(b) This Court’s cases reflect the sovereign-specific reading of the phrase “same offence.” Three antebellum cases—Fox v. Ohio, 5 How. 410; United States v. Marigold, 9 How. 560; and Moore v. Illinois, 14 How. 13—laid the foundation that a crime against two sovereigns constitutes two offenses because each sovereign has an interest to vindicate. Seventy years later, that foundation was cemented in United States v. Lanza, 260 U. S. 377, which upheld a federal prosecution that followed one by a State. This Court applied that precedent for decades until 1959, when it refused two requests to reverse course, see Bartkus v. Illinois, 359 U. S. 121; Abbate v. United States, 359 U. S. 187, and it has reinforced that precedent over the following six decades, see, e.g., Puerto Rico v. Sanchez Valle, 579 U. S. ___. Pp. 5–10.
(c) Gamble claims that this Court’s precedent contradicts the common-law rights that the Double Jeopardy Clause was originally understood to engraft onto the Constitution, pointing to English and American cases and treatises. A departure from precedent, however, “demands special justification,” Arizona v. Rumsey, 467 U. S. 203, 212, and Gamble’s historical evidence is too feeble to break the chain of precedent linking dozens of cases over 170 years. This Court has previously concluded that the probative value of early English decisions on which Gamble relies was “dubious” due to “confused and inadequate reporting.” Bartkus, 359 U. S., at 128, n. 9. On closer inspection, that assessment has proven accurate; the passing years have not made those early cases any clearer or more valuable. Nor do the treatises cited by Gamble come close to settling the historical question with enough force to meet his particular burden. His position is also not supported by state court cases, which are equivocal at best. Less useful still are the two federal cases cited by Gamble— Houston v. Moore, 5 Wheat. 1, which squares with the dual sovereignty doctrine, and United States v. Furlong, 5 Wheat. 184, which actually supports it. Pp. 11–28.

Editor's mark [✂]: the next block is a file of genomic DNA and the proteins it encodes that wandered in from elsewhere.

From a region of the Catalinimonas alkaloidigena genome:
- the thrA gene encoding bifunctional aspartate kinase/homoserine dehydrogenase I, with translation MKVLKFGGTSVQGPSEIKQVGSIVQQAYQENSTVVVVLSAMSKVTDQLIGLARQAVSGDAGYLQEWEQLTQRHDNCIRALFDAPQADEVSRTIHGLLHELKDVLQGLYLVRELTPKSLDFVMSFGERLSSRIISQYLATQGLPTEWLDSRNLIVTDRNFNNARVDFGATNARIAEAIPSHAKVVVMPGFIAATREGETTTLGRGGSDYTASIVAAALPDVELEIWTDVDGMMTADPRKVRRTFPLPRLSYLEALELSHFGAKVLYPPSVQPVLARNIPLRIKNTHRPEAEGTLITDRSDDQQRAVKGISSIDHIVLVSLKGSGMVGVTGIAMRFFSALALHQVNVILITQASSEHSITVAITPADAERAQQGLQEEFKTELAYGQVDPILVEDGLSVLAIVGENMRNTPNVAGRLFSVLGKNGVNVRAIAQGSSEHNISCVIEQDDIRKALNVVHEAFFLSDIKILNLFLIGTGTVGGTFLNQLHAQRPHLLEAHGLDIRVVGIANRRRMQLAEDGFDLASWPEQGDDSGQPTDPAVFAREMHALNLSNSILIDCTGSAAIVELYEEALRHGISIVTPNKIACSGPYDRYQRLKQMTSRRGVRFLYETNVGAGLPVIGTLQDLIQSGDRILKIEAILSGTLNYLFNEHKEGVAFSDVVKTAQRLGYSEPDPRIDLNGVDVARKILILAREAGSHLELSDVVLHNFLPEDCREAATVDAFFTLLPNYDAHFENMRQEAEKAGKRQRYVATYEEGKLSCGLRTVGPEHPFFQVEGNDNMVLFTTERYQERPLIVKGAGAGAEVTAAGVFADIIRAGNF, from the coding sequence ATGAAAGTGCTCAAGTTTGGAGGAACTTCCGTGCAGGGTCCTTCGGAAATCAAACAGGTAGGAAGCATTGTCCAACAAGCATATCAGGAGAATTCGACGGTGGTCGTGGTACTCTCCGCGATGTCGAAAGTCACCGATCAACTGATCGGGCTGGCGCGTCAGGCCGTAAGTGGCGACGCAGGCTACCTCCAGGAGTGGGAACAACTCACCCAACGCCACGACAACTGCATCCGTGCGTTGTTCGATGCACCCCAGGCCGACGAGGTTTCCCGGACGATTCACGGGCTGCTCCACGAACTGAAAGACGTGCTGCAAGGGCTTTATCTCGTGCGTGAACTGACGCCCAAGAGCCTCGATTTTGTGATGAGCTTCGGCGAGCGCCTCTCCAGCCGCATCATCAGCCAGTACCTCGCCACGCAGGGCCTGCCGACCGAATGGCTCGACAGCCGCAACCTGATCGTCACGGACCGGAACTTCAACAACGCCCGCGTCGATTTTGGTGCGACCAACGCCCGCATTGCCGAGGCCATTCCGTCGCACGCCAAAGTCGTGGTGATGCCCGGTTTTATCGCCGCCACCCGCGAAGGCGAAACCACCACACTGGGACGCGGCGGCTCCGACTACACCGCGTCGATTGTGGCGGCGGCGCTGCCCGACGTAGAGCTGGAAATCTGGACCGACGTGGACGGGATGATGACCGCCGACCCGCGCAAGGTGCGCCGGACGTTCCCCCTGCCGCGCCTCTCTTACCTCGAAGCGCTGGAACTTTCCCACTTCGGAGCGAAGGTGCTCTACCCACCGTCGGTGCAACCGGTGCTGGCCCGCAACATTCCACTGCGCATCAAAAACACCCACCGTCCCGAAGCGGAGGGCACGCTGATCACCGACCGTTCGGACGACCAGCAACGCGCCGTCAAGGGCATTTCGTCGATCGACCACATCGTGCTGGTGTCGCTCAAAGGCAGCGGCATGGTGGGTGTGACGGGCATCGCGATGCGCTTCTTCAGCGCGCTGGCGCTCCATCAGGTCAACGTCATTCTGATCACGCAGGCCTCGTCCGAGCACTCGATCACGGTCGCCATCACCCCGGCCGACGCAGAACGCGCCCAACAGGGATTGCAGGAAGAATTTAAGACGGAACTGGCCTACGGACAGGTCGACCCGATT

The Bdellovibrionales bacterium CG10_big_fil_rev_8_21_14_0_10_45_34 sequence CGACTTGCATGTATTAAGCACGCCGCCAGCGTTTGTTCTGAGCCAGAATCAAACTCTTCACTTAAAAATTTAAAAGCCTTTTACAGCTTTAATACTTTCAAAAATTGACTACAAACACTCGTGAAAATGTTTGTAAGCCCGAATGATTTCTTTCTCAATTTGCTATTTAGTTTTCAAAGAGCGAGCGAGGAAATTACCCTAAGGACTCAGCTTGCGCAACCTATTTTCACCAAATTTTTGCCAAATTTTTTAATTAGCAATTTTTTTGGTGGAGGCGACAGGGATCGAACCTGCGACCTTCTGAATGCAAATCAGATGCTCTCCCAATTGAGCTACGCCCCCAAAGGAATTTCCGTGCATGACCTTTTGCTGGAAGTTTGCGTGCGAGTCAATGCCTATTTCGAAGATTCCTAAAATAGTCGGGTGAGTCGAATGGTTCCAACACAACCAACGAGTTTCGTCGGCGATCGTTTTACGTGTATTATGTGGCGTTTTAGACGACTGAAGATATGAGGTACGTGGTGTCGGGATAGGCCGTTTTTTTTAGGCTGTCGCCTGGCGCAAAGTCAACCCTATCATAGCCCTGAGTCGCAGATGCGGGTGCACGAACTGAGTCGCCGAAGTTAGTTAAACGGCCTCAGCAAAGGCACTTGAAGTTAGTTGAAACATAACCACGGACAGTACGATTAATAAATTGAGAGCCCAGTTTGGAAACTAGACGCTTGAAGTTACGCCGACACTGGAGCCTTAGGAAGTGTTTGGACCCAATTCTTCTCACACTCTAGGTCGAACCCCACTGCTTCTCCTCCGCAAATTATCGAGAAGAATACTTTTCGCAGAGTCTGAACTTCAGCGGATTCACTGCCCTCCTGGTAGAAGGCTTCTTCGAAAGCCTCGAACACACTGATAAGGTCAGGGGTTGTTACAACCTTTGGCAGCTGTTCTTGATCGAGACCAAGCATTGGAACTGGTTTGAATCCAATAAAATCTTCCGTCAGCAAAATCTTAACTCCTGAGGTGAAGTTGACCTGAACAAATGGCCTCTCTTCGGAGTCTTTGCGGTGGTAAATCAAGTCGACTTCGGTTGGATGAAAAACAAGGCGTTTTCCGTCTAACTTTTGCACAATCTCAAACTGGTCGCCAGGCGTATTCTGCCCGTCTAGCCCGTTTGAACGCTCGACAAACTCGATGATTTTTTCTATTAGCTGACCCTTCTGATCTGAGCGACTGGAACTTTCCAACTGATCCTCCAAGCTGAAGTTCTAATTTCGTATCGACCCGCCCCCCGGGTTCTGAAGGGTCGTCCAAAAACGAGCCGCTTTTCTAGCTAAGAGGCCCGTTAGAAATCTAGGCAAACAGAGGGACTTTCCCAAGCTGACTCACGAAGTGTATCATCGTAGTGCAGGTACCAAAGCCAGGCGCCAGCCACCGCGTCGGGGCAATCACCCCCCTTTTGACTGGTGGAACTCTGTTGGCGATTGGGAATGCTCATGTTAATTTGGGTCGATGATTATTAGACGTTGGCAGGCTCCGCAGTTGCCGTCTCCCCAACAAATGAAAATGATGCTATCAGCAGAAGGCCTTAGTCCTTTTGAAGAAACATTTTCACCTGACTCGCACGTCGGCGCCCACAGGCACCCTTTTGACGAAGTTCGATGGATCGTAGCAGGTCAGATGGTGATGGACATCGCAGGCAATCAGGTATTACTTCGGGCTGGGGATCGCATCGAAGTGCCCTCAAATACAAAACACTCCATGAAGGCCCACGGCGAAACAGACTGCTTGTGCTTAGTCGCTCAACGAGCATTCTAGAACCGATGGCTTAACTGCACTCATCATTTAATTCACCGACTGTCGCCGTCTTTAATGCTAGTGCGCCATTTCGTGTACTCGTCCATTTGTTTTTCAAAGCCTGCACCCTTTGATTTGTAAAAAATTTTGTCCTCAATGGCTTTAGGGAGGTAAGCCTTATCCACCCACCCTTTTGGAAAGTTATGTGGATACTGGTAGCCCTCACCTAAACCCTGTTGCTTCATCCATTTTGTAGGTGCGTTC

(d) Gamble’s attempts to blunt the force of stare decisis here do not succeed. He contends that the recognition of the Double Jeopardy Clause’s incorporation against the States washed away any theoretical foundation for the dual-sovereignty rule. But this rule rests on the fact that only same-sovereign prosecutions can involve the “same offence,” and that is just as true after incorporation as before. Gamble also argues that the proliferation of federal criminal laws has raised the risk of successive prosecutions under state and federal law for the same criminal conduct, thus compounding the harm inflicted by precedent. But this objection obviously assumes that precedent was erroneous from the start, so it is only as strong as the historical arguments found wanting. In any case, eliminating the dual sovereignty rule would do little to trim the reach of federal criminal law or prevent many successive state and federal prosecutions for the same criminal conduct, see Blockburger v. United States, 284 U. S. 299. Pp. 28–31.
That’s been the case for 170 years, and it’s still the case after today after the court’s lengthy Emily Litella response. If people want this changed, they’ll have to do the hard work of amending the Constitution or shrinking the federal criminal statutes themselves — and that’s as it should be.